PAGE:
Occlusion of the Tears: resort to endoscopic surgery to eliminate persistent lachrymation
Endoscopic surgery is a new and advanced method to solve the problem of persistent lachrymation. This operation is carried out in the operating theatre with local anaesthesia. The surgeon progressively dilates the tear duct by using a very thin fibre optic probe that monitors the tear duct as well as occlusions and blockages, which are removed with specific instrumentation.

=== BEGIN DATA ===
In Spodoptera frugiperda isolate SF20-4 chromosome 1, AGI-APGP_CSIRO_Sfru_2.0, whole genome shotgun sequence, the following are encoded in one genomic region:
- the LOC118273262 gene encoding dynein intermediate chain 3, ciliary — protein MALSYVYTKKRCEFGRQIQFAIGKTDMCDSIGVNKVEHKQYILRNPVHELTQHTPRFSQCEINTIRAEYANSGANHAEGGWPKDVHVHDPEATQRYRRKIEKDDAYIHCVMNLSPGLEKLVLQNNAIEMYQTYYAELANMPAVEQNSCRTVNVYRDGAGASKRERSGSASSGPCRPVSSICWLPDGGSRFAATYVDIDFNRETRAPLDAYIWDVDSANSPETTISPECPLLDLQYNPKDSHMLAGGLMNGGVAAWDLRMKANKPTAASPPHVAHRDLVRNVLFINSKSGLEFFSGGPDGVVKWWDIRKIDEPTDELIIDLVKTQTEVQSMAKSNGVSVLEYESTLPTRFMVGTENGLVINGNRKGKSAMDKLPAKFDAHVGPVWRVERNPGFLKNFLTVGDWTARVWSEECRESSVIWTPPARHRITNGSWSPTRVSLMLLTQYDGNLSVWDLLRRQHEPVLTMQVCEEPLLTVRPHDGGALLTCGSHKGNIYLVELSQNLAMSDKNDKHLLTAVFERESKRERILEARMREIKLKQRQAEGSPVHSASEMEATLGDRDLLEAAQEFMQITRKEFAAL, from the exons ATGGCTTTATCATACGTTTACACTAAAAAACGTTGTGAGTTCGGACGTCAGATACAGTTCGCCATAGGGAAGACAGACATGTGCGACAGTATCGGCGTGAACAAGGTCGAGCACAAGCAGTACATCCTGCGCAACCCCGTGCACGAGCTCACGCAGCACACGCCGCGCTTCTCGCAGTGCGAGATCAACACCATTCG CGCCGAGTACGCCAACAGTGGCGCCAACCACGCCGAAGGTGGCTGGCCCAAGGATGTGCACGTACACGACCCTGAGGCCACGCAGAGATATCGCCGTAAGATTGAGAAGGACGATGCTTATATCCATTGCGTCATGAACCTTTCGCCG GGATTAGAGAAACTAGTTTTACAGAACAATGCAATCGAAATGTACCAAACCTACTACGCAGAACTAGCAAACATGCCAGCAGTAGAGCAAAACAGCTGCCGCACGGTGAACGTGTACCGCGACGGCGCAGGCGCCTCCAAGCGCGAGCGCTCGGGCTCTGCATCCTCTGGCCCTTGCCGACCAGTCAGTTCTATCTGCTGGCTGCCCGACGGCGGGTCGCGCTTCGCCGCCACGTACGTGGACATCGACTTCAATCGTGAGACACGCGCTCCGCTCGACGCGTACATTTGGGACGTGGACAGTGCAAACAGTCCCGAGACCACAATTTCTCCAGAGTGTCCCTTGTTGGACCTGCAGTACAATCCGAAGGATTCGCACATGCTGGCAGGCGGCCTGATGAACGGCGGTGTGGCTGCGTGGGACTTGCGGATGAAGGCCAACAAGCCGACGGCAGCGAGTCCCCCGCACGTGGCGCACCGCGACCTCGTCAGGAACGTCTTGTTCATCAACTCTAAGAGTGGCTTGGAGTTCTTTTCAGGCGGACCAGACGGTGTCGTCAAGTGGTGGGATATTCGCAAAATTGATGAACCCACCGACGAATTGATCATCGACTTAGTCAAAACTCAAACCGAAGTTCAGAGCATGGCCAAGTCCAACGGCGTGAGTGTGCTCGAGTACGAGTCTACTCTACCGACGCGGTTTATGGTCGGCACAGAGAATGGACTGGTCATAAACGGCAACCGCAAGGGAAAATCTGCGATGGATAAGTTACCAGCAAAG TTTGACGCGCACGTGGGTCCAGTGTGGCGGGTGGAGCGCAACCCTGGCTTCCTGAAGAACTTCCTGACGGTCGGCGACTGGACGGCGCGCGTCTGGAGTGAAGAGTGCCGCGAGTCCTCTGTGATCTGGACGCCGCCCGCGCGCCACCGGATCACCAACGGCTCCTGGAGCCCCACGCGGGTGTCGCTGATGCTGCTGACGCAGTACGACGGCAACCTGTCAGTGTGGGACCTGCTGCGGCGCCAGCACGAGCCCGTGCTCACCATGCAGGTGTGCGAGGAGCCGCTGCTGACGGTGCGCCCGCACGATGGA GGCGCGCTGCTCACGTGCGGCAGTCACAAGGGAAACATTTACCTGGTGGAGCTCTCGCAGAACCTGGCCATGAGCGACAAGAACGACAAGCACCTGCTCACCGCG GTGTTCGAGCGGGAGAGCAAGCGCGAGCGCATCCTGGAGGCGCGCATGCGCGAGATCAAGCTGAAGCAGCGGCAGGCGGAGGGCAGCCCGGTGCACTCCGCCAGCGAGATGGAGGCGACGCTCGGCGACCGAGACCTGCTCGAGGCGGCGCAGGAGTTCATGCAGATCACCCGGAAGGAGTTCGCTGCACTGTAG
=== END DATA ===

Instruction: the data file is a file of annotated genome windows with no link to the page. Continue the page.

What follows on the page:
This is a new endoscopic technique that utilises a laser diode, which is much less invasive and significantly faster than the traditional one. It is carried out in the operating theatre with local anaesthesia or light sedation. No incision is made, but the laser fibre – which is inserted through the inferior lacrimal punctum – emits single pulses (5-6 watts) which in turn react when they come into contact with the involved tissues to free the duct. In order to increase the success rate a silicone stent can be inserted to maintain the opening carried out by laser, without affecting the patient's everyday activities. It is removed after 3-4 months.